Historian and Author Tom Perry's thoughts on history and anything that comes to mind.

Wednesday, December 8, 2010

The Night The Music Died

It was thirty years ago today that any hope that Sgt. Peppers band would play again ended with the murder of John Winston Ono Lennon outside his home at the Dakota Building just off Central Park in New York City. He left England in 1971 and never went back again, never went back again due to his immigrant status and the attempts by the U. S. Government to deport him mainly by the paranoid Nixon Administration, who gave him way more credit than he deserved.

I missed hearing about Lennon’s death by minutes that night of December 8, 1980, as I went to bed just before Howard Cossell announced it on Monday Night Football. The next morning I stopped at Theodore Guynn’s on my way to Surry Community College and Theodore told me John Lennon was dead.

I first met John Lennon in Augusta, Georgia, when my cousin Ann Green, a Beatlemaniac, exposed me to the music of the Beatles in the 1960s. She loved John the best and I spent many happy times with her listening to Lennon’s nasally voice. I remember particularly liked Hard Days Night. Today, she if fighting cancer and loathes any talk of her misspent youth with the Fab Four, but then she did. She later bought me a Lennon-McCartney Songbook when I started playing the guitar at age thirteen that I still have sitting on the piano right now. Every once in a while I will open it and sing to myself horribly off key some tunes such Nowhere Man by Lennon or another his tunes such as Day Tripper.

While Paul McCartney is my favorite Beatle, I listened to Lennon and his solo work. I particularly liked Mind Games and Walls and Bridges. Imagine is a great album and Double Fantasy, his last album, yes I had the vinyl, and to paraphrase Lennon I was it spinning “round and round” many times before I heard of his death that bleak December day.

I had just turned twenty only a month before and was into my second year at Surry Community College, where I had my eye on a Yadkin County gal that I would soon start dating and fall head over heels in love with. I made her “Love Tapes” that had John Lennon songs on them. Out the Blue from Mind Games comes to mind along with Woman and Starting Over from Double Fantasy.

Many programs and movies are out about his life and earlier this year I watched two films about the Cretan who killed him. Everyone from PBS to Fox News has aired documentaries and even a few dramas since what would have been Lennon’s seventieth birthday. Hard to believe he would have been that old, but Julian, his oldest son by his first wife Cynthia is my age and Sean his son with Yoko Ono is 35.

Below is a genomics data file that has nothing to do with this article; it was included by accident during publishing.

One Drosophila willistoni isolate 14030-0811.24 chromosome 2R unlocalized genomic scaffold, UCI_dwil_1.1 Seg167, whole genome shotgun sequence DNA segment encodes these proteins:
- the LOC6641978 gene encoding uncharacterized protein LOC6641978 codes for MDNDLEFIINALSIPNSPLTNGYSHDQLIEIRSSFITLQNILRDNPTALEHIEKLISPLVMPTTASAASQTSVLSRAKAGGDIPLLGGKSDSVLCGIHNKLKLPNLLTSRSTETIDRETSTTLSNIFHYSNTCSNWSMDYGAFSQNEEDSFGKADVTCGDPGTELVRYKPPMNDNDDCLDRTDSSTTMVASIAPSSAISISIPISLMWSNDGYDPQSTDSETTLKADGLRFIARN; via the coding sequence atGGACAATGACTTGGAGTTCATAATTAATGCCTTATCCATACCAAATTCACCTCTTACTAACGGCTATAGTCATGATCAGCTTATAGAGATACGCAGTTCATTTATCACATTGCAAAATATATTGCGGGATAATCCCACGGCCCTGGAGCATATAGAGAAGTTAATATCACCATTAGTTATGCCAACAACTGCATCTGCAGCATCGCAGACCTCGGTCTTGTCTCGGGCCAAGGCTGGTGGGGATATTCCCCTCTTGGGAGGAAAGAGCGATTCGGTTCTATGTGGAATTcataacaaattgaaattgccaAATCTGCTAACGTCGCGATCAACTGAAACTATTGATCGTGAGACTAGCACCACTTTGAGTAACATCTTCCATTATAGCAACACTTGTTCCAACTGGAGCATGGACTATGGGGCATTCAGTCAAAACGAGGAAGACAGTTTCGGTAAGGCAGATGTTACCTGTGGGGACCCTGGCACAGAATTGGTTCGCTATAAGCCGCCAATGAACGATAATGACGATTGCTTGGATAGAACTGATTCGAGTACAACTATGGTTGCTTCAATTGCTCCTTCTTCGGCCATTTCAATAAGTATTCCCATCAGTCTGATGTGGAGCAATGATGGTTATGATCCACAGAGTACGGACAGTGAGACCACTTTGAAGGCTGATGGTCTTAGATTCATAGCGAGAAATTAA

John’s politics were I think a bit naïve and he seldom really knew what he was talking about like many celebrities. Paul continues to stick his foot in his mouth as he did insulting George W. Bush’s lack of reading when the former President’s wife and mother were involved in literacy programs and I don’t think you get out of Yale and Harvard Business School without reading, but that is another blog.

John Lennon had a gift when it came to writing a song and he went from the amazing studio effects of I Am The Walrus to the stripped down sound of Watching The Wheels. It is fun to IMAGINE what might have been. No doubt many of us would have seen a Lennon-McCartney World Tour before THE END came. Paul McCartney, who I have seen numerous times in concert over the last ten years always sings a song he wrote about Lennon after his death called Here Today and I have seen him get choked up doing it. He also sings songs such as Help, but not as the Beatles did it, but as John first played it for him a slow piano ballad. He will end these songs with Give Peace A Chance even if John was naïve; it is not such a bad idea to hope for.

When a man who sang about peace lost his life due to violence when he was the happiest he had been in years it is a lesson from Lennon we should all learn. “Some are dead and some are living. In my life I’ve loved them all.”

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